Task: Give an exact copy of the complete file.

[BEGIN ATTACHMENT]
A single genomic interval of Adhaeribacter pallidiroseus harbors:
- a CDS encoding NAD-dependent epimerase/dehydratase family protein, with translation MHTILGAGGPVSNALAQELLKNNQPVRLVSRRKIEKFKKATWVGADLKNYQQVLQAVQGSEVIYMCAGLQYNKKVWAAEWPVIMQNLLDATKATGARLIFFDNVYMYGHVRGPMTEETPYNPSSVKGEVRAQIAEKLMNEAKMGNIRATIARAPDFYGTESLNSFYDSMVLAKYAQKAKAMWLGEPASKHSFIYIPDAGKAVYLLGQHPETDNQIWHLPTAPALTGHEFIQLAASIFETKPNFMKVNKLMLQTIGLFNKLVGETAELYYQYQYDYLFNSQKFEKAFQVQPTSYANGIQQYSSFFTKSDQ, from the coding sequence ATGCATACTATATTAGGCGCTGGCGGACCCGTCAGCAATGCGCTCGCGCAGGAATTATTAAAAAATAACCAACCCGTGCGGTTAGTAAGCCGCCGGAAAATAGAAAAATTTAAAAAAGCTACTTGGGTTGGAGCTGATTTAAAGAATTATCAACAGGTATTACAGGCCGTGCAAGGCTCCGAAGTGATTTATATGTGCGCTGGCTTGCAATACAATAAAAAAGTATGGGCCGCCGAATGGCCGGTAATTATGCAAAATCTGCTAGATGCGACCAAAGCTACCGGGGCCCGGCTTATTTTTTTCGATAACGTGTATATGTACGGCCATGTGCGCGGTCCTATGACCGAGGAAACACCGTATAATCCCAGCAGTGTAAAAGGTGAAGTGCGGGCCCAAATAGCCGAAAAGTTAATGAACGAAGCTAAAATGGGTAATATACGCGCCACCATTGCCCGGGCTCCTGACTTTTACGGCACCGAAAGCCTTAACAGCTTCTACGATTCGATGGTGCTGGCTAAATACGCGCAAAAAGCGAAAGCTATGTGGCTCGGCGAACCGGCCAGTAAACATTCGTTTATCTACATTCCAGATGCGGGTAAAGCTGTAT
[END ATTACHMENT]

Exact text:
A single genomic interval of Adhaeribacter pallidiroseus harbors:
- a CDS encoding NAD-dependent epimerase/dehydratase family protein, with translation MHTILGAGGPVSNALAQELLKNNQPVRLVSRRKIEKFKKATWVGADLKNYQQVLQAVQGSEVIYMCAGLQYNKKVWAAEWPVIMQNLLDATKATGARLIFFDNVYMYGHVRGPMTEETPYNPSSVKGEVRAQIAEKLMNEAKMGNIRATIARAPDFYGTESLNSFYDSMVLAKYAQKAKAMWLGEPASKHSFIYIPDAGKAVYLLGQHPETDNQIWHLPTAPALTGHEFIQLAASIFETKPNFMKVNKLMLQTIGLFNKLVGETAELYYQYQYDYLFNSQKFEKAFQVQPTSYANGIQQYSSFFTKSDQ, from the coding sequence ATGCATACTATATTAGGCGCTGGCGGACCCGTCAGCAATGCGCTCGCGCAGGAATTATTAAAAAATAACCAACCCGTGCGGTTAGTAAGCCGCCGGAAAATAGAAAAATTTAAAAAAGCTACTTGGGTTGGAGCTGATTTAAAGAATTATCAACAGGTATTACAGGCCGTGCAAGGCTCCGAAGTGATTTATATGTGCGCTGGCTTGCAATACAATAAAAAAGTATGGGCCGCCGAATGGCCGGTAATTATGCAAAATCTGCTAGATGCGACCAAAGCTACCGGGGCCCGGCTTATTTTTTTCGATAACGTGTATATGTACGGCCATGTGCGCGGTCCTATGACCGAGGAAACACCGTATAATCCCAGCAGTGTAAAAGGTGAAGTGCGGGCCCAAATAGCCGAAAAGTTAATGAACGAAGCTAAAATGGGTAATATACGCGCCACCATTGCCCGGGCTCCTGACTTTTACGGCACCGAAAGCCTTAACAGCTTCTACGATTCGATGGTGCTGGCTAAATACGCGCAAAAAGCGAAAGCTATGTGGCTCGGCGAACCGGCCAGTAAACATTCGTTTATCTACATTCCAGATGCGGGTAAAGCTGTAT